Synaptic communication controls neuronal migration
The cerebral neocortex is responsible for higher brain functions, such as conscious thought and language, in humans. In the neocortex, neurons are precisely arranged in an ordered 6-layered structure. This neocortical structure is formed by the sequential generation of billions of neurons and their migration toward the brain surface in the fetal period. "Subplate neurons" are one of the first types of neurons born in the neocortex. They work transiently during neocortical development and disappear when development is complete. However a function of subplate neurons in neuronal migration had been unknown.
Synapses are structures that connect neurons. In mature neurons, synapses are critical for allowing neurons to communicate with each other, and this communication is essential for virtually all neuronal functions. However, a role for synapses in neuronal migration during cortical development had also not been known.
In this study, the research team found that subplate neurons form transient synapses with newborn neurons, and send signals to control their migration.
"We found that a special type of neurons, subplate neurons, control migration of newborn neurons by communicating with them through synapses. We were really surprised by this since synapses are thought to be structures used by mature neurons. This is the first time that synapses have been found so early in development." said Chiaki Ohtaka-Maruyama, PhD, a lead author of the study.
The research results was published in Science on April 20, 2018.
During neocortical development in the fetus, neurons are born deep within the brain from repeated cell divisions of neural progenitor cells. Subplate neurons are the first neurons born in the neocortex, and they form a layer called the subplate layer. After generation of subplate neurons, neural progenitors next generate enormous numbers of excitatory neurons, which then migrate en masse toward the brain surface, where they form the different layers of the neocortex. When excitatory neurons are first born, they are star-shaped, or multipolar, and migrate in a slow, meandering manner without a set direction. This type of migration is referred to as multipolar migration. However, at some point, multipolar neurons suddenly change into a spindle shape with two protrusions, and begin migrating quickly towards the brain surface in a process called locomotion or radial neuronal migration. The mechanism regulating this switch has been unknown.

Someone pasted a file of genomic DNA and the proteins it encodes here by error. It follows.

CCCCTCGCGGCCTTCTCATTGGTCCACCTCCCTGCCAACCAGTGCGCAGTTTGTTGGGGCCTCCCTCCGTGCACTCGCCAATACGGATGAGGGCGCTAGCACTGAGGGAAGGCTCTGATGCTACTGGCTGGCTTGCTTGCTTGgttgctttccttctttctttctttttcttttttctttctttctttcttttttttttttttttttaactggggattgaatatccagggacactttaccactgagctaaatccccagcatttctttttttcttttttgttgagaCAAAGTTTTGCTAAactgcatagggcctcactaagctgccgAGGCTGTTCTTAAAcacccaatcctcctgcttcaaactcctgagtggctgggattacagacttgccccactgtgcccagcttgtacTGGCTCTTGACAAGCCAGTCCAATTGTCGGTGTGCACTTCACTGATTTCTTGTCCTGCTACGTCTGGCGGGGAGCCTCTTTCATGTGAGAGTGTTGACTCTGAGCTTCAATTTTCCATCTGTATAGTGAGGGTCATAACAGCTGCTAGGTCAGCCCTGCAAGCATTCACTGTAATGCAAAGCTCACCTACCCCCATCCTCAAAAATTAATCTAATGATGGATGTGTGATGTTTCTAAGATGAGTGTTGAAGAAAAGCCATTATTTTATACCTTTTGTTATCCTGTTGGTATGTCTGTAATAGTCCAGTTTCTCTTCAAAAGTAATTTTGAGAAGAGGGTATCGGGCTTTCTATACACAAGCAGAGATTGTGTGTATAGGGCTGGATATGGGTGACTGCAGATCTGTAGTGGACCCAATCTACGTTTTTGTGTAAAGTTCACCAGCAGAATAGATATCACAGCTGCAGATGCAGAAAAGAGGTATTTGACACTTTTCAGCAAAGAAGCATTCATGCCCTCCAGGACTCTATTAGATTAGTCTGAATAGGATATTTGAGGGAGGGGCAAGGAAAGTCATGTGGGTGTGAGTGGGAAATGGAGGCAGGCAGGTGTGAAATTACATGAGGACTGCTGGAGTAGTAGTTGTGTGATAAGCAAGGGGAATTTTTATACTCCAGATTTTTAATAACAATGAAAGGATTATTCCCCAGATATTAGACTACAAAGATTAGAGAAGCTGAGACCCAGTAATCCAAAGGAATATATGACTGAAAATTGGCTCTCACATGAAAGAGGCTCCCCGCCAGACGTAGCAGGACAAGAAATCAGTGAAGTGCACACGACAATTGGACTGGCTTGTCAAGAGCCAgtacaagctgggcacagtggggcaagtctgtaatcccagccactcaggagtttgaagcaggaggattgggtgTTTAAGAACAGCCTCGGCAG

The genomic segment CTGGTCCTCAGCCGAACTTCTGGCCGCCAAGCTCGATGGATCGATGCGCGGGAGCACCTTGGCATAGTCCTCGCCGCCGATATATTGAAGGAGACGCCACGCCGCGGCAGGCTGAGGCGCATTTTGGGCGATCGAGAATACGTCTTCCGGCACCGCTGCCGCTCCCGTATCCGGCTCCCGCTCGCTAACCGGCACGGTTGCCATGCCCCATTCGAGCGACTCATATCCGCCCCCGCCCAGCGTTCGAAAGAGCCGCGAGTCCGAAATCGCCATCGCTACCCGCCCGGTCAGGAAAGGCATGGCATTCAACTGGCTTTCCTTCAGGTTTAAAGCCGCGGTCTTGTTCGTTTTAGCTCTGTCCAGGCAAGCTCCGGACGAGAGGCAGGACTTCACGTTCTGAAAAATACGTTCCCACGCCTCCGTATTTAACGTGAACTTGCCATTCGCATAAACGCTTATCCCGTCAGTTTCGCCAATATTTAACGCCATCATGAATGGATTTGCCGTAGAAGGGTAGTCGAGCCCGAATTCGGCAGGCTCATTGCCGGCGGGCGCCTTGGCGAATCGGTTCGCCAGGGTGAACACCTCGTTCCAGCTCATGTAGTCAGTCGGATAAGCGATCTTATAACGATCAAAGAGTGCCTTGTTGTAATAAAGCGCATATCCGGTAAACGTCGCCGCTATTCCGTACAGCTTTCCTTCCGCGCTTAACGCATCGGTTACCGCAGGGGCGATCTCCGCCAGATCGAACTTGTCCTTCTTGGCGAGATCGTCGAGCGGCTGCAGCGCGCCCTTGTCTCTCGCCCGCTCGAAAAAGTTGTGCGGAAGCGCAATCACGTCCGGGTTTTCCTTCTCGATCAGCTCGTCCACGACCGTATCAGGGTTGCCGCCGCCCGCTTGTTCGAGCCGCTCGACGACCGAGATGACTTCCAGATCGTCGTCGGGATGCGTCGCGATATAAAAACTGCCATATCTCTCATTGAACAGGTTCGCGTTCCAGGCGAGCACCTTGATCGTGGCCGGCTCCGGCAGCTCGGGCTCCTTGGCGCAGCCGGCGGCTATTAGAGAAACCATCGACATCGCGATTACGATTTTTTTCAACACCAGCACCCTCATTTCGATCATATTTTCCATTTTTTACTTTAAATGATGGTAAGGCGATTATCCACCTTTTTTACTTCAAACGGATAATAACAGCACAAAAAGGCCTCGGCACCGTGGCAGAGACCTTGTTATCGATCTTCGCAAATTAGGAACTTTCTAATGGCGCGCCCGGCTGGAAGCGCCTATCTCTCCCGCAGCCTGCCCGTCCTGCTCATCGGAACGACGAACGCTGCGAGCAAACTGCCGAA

Dr. Ohtaka-Maruyama wanted to know how the massive migration of large numbers of neurons could be organized to form the precise, functional layers of the neocortex. Together with colleagues, she found that newborn neurons in mouse embryos switch from multipolar migration to locomotion at the subplate layer. From this, they hypothesized that subplate neurons could be involved in organizing neuronal migration. They found that subplate neurons actively extend processes to form transient synapses on newly born multipolar migrating neurons. Communication through these synapses is important for migration, since preventing communication prevents newborn neurons from effectively migrating. Conversely, spritzing newborn neurons with the neurotransmitter glutamate, which mimics synaptic activity, enhances radial migration. These results suggest that subplate neurons may function like organizers at a massively overcrowded time-trial race where organizers decide which racers will run at what time.
Various mental disorders such as autism and schizophrenia are associated with defects in locomotion and radial migration. Thus the results from Ohtaka-Maruyama and colleagues will help in understanding the causes of these diseases. Their results will also help us understand how a massively complex structure like the human neocortex evolved.
About the Tokyo Metropolitan Institute of Medical Science
The Tokyo Metropolitan Institute of Medical Science is a public interest foundation funded by the Tokyo metropolitan government. Its goal is to pursue medical and basic research to improve the health and well-being of the people of Tokyo and worldwide. The Institute contains 35 research laboratories, and was ranked as the top research institute in life sciences in Japan by Nature Index 2018 Japan.
Chiaki Ohtaka-Maruyama, Ph.D.
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